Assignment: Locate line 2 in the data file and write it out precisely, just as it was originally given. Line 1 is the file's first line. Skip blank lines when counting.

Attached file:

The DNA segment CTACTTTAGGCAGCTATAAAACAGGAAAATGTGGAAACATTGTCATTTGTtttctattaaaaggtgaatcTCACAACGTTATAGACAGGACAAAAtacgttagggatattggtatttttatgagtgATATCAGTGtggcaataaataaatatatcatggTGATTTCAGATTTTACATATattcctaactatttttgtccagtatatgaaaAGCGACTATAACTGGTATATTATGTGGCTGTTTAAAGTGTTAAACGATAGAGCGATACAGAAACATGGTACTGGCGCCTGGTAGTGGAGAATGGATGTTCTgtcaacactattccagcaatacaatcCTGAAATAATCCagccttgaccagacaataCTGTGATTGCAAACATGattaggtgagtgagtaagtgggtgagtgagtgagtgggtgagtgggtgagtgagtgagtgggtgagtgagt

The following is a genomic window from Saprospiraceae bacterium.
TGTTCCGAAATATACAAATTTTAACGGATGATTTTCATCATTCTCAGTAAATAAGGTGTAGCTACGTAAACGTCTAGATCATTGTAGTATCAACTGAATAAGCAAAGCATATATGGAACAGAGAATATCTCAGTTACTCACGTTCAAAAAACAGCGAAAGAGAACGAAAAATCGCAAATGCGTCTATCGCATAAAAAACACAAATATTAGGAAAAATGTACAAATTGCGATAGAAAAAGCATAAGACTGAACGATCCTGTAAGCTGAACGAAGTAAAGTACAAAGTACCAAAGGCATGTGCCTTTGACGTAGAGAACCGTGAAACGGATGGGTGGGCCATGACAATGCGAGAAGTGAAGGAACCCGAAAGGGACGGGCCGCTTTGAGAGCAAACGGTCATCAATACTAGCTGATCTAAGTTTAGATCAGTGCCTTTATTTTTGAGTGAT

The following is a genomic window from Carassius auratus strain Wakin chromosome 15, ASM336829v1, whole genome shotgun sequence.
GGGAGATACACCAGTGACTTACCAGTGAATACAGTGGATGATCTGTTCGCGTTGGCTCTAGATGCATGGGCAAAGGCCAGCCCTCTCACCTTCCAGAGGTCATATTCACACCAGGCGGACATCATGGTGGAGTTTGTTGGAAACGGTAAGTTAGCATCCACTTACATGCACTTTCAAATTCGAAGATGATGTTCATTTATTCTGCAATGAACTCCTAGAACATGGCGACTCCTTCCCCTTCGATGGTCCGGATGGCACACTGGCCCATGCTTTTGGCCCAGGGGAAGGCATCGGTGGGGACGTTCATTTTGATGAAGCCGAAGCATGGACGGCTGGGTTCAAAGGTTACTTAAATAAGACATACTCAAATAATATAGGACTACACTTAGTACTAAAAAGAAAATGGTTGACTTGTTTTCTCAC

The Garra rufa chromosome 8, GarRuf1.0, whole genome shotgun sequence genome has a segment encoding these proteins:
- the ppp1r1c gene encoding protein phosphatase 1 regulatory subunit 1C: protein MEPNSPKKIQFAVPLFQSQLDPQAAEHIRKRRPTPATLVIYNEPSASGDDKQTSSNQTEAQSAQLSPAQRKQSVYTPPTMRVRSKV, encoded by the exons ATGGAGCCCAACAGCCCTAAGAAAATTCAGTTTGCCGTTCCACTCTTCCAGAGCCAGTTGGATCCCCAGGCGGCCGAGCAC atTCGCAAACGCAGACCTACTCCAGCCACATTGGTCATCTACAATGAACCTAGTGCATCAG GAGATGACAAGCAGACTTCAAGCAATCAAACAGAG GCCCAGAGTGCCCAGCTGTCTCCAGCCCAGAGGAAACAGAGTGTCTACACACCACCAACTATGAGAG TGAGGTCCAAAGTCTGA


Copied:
The following is a genomic window from Saprospiraceae bacterium.